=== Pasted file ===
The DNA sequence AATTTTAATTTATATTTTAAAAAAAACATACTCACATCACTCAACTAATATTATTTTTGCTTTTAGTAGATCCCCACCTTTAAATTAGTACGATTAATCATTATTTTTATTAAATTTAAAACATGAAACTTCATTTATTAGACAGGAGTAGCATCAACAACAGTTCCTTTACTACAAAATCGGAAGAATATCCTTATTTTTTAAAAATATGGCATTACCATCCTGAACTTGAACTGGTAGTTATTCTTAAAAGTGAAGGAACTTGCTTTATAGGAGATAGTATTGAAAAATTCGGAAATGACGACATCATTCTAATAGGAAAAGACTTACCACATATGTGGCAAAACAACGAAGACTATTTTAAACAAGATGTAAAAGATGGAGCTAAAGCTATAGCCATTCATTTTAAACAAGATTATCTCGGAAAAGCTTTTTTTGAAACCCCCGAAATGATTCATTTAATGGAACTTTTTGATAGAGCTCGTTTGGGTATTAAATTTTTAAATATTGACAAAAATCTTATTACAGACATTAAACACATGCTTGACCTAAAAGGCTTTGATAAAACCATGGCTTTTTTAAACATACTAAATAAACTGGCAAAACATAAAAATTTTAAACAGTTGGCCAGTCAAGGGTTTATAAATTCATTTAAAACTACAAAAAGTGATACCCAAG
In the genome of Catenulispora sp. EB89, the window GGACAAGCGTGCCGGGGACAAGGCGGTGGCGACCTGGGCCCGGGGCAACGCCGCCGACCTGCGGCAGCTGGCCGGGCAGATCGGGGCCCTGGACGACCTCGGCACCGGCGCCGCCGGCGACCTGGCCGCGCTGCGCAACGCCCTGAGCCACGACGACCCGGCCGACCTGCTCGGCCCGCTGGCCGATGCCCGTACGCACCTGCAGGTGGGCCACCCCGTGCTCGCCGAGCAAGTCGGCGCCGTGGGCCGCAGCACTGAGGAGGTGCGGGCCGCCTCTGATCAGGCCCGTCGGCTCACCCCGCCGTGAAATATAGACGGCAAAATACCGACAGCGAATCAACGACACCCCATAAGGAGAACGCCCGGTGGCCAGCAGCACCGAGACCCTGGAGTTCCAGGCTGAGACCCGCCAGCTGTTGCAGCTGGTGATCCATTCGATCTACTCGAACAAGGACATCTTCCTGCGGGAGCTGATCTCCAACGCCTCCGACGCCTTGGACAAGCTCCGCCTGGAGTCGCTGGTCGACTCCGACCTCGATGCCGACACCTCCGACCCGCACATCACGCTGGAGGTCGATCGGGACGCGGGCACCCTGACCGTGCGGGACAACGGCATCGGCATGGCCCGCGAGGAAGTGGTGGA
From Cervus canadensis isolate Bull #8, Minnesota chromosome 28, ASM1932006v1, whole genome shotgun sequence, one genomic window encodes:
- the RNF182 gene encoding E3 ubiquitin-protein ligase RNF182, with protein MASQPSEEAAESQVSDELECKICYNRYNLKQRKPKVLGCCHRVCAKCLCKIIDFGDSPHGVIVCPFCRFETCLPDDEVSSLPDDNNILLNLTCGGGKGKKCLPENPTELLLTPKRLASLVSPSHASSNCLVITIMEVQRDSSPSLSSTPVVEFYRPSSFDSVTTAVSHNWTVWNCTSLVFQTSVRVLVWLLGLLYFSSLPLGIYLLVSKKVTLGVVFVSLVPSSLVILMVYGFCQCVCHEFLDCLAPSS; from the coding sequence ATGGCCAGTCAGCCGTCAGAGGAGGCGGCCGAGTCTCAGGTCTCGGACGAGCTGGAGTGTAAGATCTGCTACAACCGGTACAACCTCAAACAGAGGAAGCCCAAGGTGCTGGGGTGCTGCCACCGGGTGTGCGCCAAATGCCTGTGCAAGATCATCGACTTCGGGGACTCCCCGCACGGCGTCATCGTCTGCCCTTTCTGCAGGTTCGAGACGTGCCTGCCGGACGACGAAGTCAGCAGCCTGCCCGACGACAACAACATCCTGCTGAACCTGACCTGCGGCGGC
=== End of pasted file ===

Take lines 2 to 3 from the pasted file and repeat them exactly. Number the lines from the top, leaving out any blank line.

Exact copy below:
In the genome of Catenulispora sp. EB89, the window GGACAAGCGTGCCGGGGACAAGGCGGTGGCGACCTGGGCCCGGGGCAACGCCGCCGACCTGCGGCAGCTGGCCGGGCAGATCGGGGCCCTGGACGACCTCGGCACCGGCGCCGCCGGCGACCTGGCCGCGCTGCGCAACGCCCTGAGCCACGACGACCCGGCCGACCTGCTCGGCCCGCTGGCCGATGCCCGTACGCACCTGCAGGTGGGCCACCCCGTGCTCGCCGAGCAAGTCGGCGCCGTGGGCCGCAGCACTGAGGAGGTGCGGGCCGCCTCTGATCAGGCCCGTCGGCTCACCCCGCCGTGAAATATAGACGGCAAAATACCGACAGCGAATCAACGACACCCCATAAGGAGAACGCCCGGTGGCCAGCAGCACCGAGACCCTGGAGTTCCAGGCTGAGACCCGCCAGCTGTTGCAGCTGGTGATCCATTCGATCTACTCGAACAAGGACATCTTCCTGCGGGAGCTGATCTCCAACGCCTCCGACGCCTTGGACAAGCTCCGCCTGGAGTCGCTGGTCGACTCCGACCTCGATGCCGACACCTCCGACCCGCACATCACGCTGGAGGTCGATCGGGACGCGGGCACCCTGACCGTGCGGGACAACGGCATCGGCATGGCCCGCGAGGAAGTGGTGGA
From Cervus canadensis isolate Bull #8, Minnesota chromosome 28, ASM1932006v1, whole genome shotgun sequence, one genomic window encodes: